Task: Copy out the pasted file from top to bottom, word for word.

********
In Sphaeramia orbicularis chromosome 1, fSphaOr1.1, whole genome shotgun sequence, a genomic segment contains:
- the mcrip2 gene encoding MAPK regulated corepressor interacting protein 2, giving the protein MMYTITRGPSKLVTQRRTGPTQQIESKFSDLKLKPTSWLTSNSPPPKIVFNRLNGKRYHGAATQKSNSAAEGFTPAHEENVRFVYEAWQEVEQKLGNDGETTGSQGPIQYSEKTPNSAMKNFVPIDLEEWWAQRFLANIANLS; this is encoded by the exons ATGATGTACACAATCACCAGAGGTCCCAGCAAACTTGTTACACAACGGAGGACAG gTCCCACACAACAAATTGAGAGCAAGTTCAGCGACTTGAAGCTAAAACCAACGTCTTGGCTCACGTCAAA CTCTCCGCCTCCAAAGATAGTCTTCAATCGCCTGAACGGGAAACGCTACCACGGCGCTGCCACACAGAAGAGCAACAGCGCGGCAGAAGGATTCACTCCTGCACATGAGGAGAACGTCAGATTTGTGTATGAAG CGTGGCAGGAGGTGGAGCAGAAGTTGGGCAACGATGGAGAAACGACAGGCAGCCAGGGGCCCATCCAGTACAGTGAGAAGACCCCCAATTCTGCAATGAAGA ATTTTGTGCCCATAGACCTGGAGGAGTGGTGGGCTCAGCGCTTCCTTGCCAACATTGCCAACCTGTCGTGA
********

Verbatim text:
In Sphaeramia orbicularis chromosome 1, fSphaOr1.1, whole genome shotgun sequence, a genomic segment contains:
- the mcrip2 gene encoding MAPK regulated corepressor interacting protein 2, giving the protein MMYTITRGPSKLVTQRRTGPTQQIESKFSDLKLKPTSWLTSNSPPPKIVFNRLNGKRYHGAATQKSNSAAEGFTPAHEENVRFVYEAWQEVEQKLGNDGETTGSQGPIQYSEKTPNSAMKNFVPIDLEEWWAQRFLANIANLS; this is encoded by the exons ATGATGTACACAATCACCAGAGGTCCCAGCAAACTTGTTACACAACGGAGGACAG gTCCCACACAACAAATTGAGAGCAAGTTCAGCGACTTGAAGCTAAAACCAACGTCTTGGCTCACGTCAAA CTCTCCGCCTCCAAAGATAGTCTTCAATCGCCTGAACGGGAAACGCTACCACGGCGCTGCCACACAGAAGAGCAACAGCGCGGCAGAAGGATTCACTCCTGCACATGAGGAGAACGTCAGATTTGTGTATGAAG CGTGGCAGGAGGTGGAGCAGAAGTTGGGCAACGATGGAGAAACGACAGGCAGCCAGGGGCCCATCCAGTACAGTGAGAAGACCCCCAATTCTGCAATGAAGA ATTTTGTGCCCATAGACCTGGAGGAGTGGTGGGCTCAGCGCTTCCTTGCCAACATTGCCAACCTGTCGTGA